Bid Protest Weekly Newsletter by Bryan R. King, Attorney, General Counsel PC
Date: Friday, September 20, 2013, 4:07pm EST
Alliance Worldwide Distributing, LLC, B-408491, September 12, 2013
Some studies have shown that the English language has over one million different words, so it is difficult to imagine that there are limits to the number of descriptive terms we can use to describe the quality of a product. However, it’s not uncommon for people to use the same words to describe completely different products. For example, burger lovers might describe hamburgers from both Five Guys and Shake Shack to be “delicious,” but forced to choose, most people instantly rate one delicious burger as superior to the other. We may use the same word to rate the quality, but that does not make them equal.
This phenomenon is prevalent in government contracting, as well. Contracting agencies generally use a limited number of descriptive terms to evaluate proposals, for example: marginal, satisfactory, good, outstanding, etc. But like in the hamburger example above, there are often varying degrees within the chosen adjective which affect how proposals receiving identical ratings are ranked. This was the case in Alliance Worldwide Distributing, LLC.
In Alliance, the U.S. Marshalls Service issued an RFQ for towing, maintenance, disposal and storage services for forfeited and seized vehicles. The RFQ informed offerors that award would be made on a best value basis, considering two technical factors—technical capability and past performance, which, when combined, were equal with price. The awardee and the protester were the only two companies to submit proposals.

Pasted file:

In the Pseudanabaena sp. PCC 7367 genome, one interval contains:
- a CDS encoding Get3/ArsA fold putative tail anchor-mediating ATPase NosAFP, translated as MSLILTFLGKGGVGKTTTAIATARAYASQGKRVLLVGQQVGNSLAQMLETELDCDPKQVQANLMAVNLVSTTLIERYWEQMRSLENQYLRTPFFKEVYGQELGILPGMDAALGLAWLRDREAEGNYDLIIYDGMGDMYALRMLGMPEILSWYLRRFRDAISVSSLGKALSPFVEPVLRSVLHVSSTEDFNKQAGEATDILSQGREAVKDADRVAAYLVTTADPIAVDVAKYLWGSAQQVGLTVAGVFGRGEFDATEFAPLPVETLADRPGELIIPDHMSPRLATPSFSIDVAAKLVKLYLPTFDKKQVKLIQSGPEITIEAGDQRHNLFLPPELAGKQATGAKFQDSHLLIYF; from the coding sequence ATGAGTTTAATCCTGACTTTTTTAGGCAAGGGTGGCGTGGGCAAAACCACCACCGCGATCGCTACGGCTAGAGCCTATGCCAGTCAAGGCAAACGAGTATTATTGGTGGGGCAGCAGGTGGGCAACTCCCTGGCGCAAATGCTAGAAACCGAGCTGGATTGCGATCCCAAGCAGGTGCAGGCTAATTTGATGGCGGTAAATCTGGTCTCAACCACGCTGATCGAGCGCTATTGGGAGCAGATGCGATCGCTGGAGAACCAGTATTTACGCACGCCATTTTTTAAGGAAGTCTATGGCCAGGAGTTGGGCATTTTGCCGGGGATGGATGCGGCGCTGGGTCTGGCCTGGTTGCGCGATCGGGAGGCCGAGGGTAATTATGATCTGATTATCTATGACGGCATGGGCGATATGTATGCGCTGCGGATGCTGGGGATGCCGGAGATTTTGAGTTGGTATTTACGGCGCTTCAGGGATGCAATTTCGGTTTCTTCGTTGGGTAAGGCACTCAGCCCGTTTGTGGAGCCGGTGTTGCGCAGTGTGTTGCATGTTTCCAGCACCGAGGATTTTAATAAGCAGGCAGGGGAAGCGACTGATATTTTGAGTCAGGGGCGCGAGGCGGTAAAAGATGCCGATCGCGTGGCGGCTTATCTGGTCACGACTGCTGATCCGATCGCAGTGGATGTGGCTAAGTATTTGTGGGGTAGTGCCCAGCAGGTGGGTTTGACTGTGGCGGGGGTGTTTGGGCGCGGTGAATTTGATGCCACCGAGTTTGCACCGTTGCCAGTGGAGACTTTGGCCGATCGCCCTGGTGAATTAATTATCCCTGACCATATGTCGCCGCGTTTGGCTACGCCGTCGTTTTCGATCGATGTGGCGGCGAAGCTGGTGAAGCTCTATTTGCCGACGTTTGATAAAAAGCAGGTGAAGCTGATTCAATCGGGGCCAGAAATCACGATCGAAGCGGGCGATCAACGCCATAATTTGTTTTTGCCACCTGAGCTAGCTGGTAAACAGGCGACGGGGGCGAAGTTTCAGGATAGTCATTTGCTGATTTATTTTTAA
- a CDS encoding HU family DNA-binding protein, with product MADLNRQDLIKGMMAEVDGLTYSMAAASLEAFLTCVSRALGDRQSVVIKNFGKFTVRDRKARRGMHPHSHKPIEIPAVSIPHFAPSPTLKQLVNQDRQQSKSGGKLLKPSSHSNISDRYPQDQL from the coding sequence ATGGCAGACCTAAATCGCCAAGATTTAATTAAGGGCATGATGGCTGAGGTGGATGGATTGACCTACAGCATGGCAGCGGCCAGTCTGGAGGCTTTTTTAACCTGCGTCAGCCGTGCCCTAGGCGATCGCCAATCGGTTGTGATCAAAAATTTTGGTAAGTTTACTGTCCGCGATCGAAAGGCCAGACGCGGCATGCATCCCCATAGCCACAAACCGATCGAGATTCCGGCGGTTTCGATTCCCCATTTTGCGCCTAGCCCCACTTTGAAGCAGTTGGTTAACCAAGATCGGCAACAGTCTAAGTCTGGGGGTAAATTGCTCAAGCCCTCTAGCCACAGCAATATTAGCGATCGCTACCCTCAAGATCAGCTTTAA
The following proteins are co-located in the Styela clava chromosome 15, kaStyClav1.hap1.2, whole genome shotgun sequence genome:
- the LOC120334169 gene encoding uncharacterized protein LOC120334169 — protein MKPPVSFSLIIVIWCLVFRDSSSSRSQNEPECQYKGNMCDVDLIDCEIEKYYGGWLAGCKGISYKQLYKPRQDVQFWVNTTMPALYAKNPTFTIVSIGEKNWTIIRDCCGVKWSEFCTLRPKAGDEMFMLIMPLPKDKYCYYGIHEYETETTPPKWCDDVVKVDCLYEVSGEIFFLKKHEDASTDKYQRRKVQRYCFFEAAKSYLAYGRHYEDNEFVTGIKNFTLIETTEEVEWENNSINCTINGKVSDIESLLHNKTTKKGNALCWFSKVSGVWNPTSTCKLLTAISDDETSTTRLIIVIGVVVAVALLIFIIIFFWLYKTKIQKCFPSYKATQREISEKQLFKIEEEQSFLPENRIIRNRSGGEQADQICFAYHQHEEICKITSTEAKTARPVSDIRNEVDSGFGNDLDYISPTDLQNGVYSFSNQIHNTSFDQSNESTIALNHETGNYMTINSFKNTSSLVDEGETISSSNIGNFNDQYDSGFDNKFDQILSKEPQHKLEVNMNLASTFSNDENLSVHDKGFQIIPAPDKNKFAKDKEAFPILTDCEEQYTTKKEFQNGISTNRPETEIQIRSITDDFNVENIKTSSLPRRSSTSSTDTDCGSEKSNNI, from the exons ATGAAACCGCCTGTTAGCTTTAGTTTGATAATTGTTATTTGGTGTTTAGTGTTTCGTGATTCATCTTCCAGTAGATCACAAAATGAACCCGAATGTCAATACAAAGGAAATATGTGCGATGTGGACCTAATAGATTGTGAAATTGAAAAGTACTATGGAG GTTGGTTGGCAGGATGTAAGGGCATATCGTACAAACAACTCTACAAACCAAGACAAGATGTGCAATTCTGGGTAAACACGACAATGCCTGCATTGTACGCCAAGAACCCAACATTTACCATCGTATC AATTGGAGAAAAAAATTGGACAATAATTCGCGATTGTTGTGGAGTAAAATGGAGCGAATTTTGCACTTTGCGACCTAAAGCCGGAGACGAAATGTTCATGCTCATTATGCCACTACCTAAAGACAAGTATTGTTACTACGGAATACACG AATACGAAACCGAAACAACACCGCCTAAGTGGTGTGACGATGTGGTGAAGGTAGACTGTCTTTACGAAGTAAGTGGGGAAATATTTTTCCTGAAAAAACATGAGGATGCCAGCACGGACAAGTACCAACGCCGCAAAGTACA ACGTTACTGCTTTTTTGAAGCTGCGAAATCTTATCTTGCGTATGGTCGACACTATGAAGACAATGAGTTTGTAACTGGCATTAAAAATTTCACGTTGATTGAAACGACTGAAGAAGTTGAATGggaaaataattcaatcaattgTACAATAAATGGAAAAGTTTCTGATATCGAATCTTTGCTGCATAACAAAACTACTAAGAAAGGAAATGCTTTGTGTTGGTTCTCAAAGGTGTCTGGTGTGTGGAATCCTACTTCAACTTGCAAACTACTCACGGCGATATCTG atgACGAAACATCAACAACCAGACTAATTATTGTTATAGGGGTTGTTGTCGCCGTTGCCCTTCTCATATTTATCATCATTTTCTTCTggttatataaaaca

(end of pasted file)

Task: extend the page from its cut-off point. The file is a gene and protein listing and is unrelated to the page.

Both the awardee and the protester received identical technical scores, both receiving a rating of “satisfactory” for technical capability, and “outstanding” for past performance. The protester offered the lower price, coming in approximately 5% lower than the awardee. The agency determined that the awardee offered the best value to the government despite its slightly higher price. The protester challenged this decision, arguing that because the technical ratings between the two companies were identical, and it offered a lower price, its proposal represented the overall best value for the agency, and should have been selected for award.
GAO disagreed with the protester, and denied the protest. The record showed that in its source selection decision, the agency acknowledged the identical technical ratings, but discussed the ways that the awardee’s ratings were actually superior. The technical capability factor, in which both offerors received identical “satisfactory” ratings, was actually made up of several subfactors. The awardee received three “very good” and ten “satisfactory” ratings on the technical capability subfactors, while the protester received eleven “satisfactory” ratings, and two “marginal” ratings. Similarly, the awardee’s “outstanding” rating on the past performance factor was based on three past performance references, whereas the protester’s “outstanding” rating was based on only one reference.
It is accepted by GAO that just because proposals receive the same adjectival ratings, it does not mean the proposals are of equal quality. In this case, GAO found that the agency properly considered the specific differences in the two proposals, and reasonably determined that the awardee’s proposal offered significant advantages justifying the 5% price premium.